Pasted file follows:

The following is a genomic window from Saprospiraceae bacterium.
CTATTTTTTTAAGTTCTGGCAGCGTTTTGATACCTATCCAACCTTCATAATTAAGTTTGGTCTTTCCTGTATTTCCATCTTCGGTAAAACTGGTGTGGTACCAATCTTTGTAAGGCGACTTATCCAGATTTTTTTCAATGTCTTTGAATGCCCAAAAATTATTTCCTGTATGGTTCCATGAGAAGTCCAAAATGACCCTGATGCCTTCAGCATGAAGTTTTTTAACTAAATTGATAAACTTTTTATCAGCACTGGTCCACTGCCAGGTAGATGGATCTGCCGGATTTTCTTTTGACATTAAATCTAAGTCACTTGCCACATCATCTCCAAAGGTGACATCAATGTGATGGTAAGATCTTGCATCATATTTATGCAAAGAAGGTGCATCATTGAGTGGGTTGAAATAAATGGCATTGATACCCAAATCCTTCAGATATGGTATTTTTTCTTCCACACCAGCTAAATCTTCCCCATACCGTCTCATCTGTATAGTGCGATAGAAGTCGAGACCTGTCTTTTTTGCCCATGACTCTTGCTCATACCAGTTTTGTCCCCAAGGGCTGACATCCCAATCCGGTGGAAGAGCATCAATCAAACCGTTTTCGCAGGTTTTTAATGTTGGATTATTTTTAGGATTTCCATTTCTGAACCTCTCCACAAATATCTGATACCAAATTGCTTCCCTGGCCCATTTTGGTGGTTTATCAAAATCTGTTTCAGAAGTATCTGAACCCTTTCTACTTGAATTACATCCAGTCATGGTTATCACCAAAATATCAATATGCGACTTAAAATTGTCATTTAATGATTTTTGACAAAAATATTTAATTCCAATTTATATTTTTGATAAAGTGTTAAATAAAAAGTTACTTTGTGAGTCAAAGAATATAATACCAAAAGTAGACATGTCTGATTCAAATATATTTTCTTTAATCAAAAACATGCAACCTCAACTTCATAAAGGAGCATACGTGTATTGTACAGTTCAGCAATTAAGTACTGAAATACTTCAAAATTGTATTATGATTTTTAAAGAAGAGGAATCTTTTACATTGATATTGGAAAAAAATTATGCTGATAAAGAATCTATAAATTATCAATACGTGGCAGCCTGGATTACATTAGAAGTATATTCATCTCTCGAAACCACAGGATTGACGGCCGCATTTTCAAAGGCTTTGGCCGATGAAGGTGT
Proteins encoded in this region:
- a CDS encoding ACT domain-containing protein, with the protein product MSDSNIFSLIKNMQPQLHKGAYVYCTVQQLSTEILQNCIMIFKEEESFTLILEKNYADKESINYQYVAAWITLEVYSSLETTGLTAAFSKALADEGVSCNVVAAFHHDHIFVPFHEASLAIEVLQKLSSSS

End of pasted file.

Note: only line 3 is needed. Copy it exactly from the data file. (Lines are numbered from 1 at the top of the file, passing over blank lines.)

Proteins encoded in this region: